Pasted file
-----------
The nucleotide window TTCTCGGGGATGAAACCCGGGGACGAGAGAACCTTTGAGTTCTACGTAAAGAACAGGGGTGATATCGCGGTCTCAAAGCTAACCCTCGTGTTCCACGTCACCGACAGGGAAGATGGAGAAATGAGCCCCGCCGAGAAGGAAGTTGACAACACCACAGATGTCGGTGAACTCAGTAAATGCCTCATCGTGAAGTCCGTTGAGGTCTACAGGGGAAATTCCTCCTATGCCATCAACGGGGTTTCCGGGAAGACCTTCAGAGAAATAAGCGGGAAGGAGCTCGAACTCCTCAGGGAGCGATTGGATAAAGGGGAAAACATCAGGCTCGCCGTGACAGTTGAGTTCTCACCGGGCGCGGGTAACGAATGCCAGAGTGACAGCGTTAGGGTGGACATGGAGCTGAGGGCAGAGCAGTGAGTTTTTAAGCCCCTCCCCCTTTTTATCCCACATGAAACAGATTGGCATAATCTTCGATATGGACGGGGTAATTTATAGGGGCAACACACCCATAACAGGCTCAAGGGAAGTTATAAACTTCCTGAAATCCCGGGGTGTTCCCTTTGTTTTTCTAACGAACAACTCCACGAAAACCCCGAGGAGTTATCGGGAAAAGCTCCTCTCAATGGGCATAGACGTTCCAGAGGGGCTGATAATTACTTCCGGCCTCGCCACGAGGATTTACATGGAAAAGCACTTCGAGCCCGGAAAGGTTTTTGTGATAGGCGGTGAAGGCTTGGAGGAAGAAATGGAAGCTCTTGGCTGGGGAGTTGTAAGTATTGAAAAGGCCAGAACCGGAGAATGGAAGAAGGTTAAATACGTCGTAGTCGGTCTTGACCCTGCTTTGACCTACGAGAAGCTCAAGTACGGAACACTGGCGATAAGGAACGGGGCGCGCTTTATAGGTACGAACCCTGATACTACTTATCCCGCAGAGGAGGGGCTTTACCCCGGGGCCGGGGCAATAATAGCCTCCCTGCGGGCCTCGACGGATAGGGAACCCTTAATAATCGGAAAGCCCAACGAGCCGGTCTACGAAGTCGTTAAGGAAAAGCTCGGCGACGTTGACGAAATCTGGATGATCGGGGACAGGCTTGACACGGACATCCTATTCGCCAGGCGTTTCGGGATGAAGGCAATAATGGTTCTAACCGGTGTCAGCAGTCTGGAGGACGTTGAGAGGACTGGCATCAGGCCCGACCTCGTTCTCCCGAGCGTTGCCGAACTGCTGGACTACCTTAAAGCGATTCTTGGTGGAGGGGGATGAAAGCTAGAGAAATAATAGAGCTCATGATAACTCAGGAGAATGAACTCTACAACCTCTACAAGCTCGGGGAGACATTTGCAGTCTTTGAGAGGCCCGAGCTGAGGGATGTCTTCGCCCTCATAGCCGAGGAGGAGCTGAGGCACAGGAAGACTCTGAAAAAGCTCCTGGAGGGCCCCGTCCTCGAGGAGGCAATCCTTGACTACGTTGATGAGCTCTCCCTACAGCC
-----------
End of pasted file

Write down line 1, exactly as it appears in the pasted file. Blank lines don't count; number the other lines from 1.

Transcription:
The nucleotide window TTCTCGGGGATGAAACCCGGGGACGAGAGAACCTTTGAGTTCTACGTAAAGAACAGGGGTGATATCGCGGTCTCAAAGCTAACCCTCGTGTTCCACGTCACCGACAGGGAAGATGGAGAAATGAGCCCCGCCGAGAAGGAAGTTGACAACACCACAGATGTCGGTGAACTCAGTAAATGCCTCATCGTGAAGTCCGTTGAGGTCTACAGGGGAAATTCCTCCTATGCCATCAACGGGGTTTCCGGGAAGACCTTCAGAGAAATAAGCGGGAAGGAGCTCGAACTCCTCAGGGAGCGATTGGATAAAGGGGAAAACATCAGGCTCGCCGTGACAGTTGAGTTCTCACCGGGCGCGGGTAACGAATGCCAGAGTGACAGCGTTAGGGTGGACATGGAGCTGAGGGCAGAGCAGTGAGTTTTTAAGCCCCTCCCCCTTTTTATCCCACATGAAACAGATTGGCATAATCTTCGATATGGACGGGGTAATTTATAGGGGCAACACACCCATAACAGGCTCAAGGGAAGTTATAAACTTCCTGAAATCCCGGGGTGTTCCCTTTGTTTTTCTAACGAACAACTCCACGAAAACCCCGAGGAGTTATCGGGAAAAGCTCCTCTCAATGGGCATAGACGTTCCAGAGGGGCTGATAATTACTTCCGGCCTCGCCACGAGGATTTACATGGAAAAGCACTTCGAGCCCGGAAAGGTTTTTGTGATAGGCGGTGAAGGCTTGGAGGAAGAAATGGAAGCTCTTGGCTGGGGAGTTGTAAGTATTGAAAAGGCCAGAACCGGAGAATGGAAGAAGGTTAAATACGTCGTAGTCGGTCTTGACCCTGCTTTGACCTACGAGAAGCTCAAGTACGGAACACTGGCGATAAGGAACGGGGCGCGCTTTATAGGTACGAACCCTGATACTACTTATCCCGCAGAGGAGGGGCTTTACCCCGGGGCCGGGGCAATAATAGCCTCCCTGCGGGCCTCGACGGATAGGGAACCCTTAATAATCGGAAAGCCCAACGAGCCGGTCTACGAAGTCGTTAAGGAAAAGCTCGGCGACGTTGACGAAATCTGGATGATCGGGGACAGGCTTGACACGGACATCCTATTCGCCAGGCGTTTCGGGATGAAGGCAATAATGGTTCTAACCGGTGTCAGCAGTCTGGAGGACGTTGAGAGGACTGGCATCAGGCCCGACCTCGTTCTCCCGAGCGTTGCCGAACTGCTGGACTACCTTAAAGCGATTCTTGGTGGAGGGGGATGAAAGCTAGAGAAATAATAGAGCTCATGATAACTCAGGAGAATGAACTCTACAACCTCTACAAGCTCGGGGAGACATTTGCAGTCTTTGAGAGGCCCGAGCTGAGGGATGTCTTCGCCCTCATAGCCGAGGAGGAGCTGAGGCACAGGAAGACTCTGAAAAAGCTCCTGGAGGGCCCCGTCCTCGAGGAGGCAATCCTTGACTACGTTGATGAGCTCTCCCTACAGCC